A spiked toe and local remedies

Starting today an American tourist gives his take on the sights, sounds and people of Lanka
By Adam Valen Levinson

I grabbed a board from the rack of worn but rideable rentals and walked to spend our first evening in Sri Lanka in the water, in the lineup of a reliable break known as “Plantation”. The beach is the backyard of a large McMansion owned by Danes and has only one entry into the surf, a narrow channel where the jagged rocky fringe along the shoreline is less wide. If you look like you’re about to paddle out from anywhere else, you’ll get a heads-up shout from a few local onlookers or a photographer — everyone else has been here before.

The view from Plantation is wild — even though it has been discovered and christened by Westerners, the view of the coast from the water (if you put your thumb over Elsinore) is a picture postcard of an untouched tropical island. Very different from my last year’s outings in the sea just off 91st Avenue in Queens.

But in the other direction, where there’s usually just ripples and pelicans (here the occasional sea turtle), Plantation looked out on all the surfers in Midigama. So I looked in the other direction. That’s probably why I was a bit inattentive, distracted enough to ride a wave too far in to where the rocks began, and to put my feet down as defence against the current pushing in — from the shore, the beach looks sandier than others, so I’d left my booties on land. Sometimes in life, silly mistakes go unpunished. Other times, sea creatures do things to you that really, really hurt.

I looked at my foot — a number of thin, black sea urchin spikes had perforated my big toe and broken off too deep to pull out. In Sinhalese, these creatures are called ikiriyya, a name with likely roots in the old Indo-European word for “Ow ow ow, Hare Krishna that hurts.”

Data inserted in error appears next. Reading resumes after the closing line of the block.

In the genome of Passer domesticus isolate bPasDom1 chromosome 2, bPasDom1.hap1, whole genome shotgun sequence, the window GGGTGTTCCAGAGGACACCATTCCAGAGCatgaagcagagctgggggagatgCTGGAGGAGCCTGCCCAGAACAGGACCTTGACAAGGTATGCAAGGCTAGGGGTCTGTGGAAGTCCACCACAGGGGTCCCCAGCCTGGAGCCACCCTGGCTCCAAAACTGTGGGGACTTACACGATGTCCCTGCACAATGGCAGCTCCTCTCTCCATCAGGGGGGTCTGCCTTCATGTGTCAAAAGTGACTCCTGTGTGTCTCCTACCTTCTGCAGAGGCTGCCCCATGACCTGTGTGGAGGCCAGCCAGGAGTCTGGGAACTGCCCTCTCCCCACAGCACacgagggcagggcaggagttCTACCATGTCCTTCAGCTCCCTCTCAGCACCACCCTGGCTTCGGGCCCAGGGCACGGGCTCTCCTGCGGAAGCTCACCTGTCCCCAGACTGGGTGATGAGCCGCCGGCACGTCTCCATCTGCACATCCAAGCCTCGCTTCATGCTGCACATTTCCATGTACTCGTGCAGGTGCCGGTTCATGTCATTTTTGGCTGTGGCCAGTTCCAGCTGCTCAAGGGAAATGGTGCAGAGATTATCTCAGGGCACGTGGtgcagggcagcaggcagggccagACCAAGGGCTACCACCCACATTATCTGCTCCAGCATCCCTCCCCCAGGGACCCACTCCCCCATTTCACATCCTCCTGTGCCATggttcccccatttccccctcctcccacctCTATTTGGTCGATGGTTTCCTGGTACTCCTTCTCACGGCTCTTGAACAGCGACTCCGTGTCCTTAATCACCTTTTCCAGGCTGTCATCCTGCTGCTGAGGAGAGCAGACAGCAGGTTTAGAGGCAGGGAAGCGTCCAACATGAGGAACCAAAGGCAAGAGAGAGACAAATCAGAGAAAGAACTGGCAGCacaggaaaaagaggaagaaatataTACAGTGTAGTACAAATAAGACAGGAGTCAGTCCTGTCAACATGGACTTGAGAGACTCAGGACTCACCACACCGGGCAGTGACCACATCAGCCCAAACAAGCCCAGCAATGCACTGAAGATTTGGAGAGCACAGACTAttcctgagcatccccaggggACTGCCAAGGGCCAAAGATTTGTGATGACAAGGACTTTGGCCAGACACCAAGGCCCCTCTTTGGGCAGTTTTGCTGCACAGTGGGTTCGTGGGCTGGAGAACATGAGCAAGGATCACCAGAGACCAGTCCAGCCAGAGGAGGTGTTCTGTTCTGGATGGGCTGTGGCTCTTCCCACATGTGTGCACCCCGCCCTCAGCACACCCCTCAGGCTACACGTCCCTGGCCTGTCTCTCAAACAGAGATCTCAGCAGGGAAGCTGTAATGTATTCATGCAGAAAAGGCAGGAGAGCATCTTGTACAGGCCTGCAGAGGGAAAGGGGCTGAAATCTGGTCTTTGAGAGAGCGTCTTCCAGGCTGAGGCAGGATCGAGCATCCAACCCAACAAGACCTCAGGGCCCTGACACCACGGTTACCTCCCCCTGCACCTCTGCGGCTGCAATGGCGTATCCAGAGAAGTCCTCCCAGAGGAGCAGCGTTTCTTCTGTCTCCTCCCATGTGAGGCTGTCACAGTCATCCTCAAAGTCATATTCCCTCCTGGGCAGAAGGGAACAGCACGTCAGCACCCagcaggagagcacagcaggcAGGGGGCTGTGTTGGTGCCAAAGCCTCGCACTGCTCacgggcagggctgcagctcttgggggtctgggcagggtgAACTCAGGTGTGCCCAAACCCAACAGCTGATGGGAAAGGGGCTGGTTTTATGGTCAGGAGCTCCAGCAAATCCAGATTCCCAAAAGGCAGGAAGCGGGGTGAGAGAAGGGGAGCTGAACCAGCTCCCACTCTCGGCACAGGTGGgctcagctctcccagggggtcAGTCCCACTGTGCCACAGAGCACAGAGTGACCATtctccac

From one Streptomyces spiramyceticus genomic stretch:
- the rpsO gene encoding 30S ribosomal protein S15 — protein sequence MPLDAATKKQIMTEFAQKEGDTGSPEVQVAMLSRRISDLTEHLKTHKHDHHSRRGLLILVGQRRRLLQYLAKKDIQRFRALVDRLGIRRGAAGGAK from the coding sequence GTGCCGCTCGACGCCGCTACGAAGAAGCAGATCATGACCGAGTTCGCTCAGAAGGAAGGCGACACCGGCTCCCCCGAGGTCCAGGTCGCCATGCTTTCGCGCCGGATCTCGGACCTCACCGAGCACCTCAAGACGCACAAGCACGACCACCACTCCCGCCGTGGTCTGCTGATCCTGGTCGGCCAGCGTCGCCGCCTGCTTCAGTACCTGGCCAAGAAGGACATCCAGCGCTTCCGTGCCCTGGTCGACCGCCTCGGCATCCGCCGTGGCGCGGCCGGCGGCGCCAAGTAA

I showed a few other surfers. “That’s not good.” Most of them had gone through urchin treatment before, but they didn’t take it lightly. Left in too long, the urchin’s poison could make a nasty mess of your insides, making parts of your body that are supposed to do one thing do something very else.

One option was the hospital — probably five hours and a trip-razing journey to Colombo away. But we’d come too far for that. The general advice endorsed by this western medical council: take a few swigs of local brown coconut arrack, sterilize a sewing needle with a lighter, and dig. And good luck finding a needle in town, the only other option is a penknife.

So I shuffled on to shore and smiled to a few locals sitting on the stone wall outside the Danish villa.
“Are you damaged?” A dark, beautiful girl in jean shorts looked up through wavy burnet hair. I hadn’t said a word — she just knew.

Soon 17- year-old Jannu was surrounded by her family — her brother and her cousin whose name meant “moon” — and and her uncle had appeared and gone away. And this man — I learned his name was Gijanta — returned quickly carrying long flowers with stiff green stems and pink violet buds. Without shirt and wrapped in a beautiful, faded sarong, Gijanta’s face had the perfect number of wrinkles and teeth for inspiring confidence; this was better than any hospital, more mollifying than any insurance.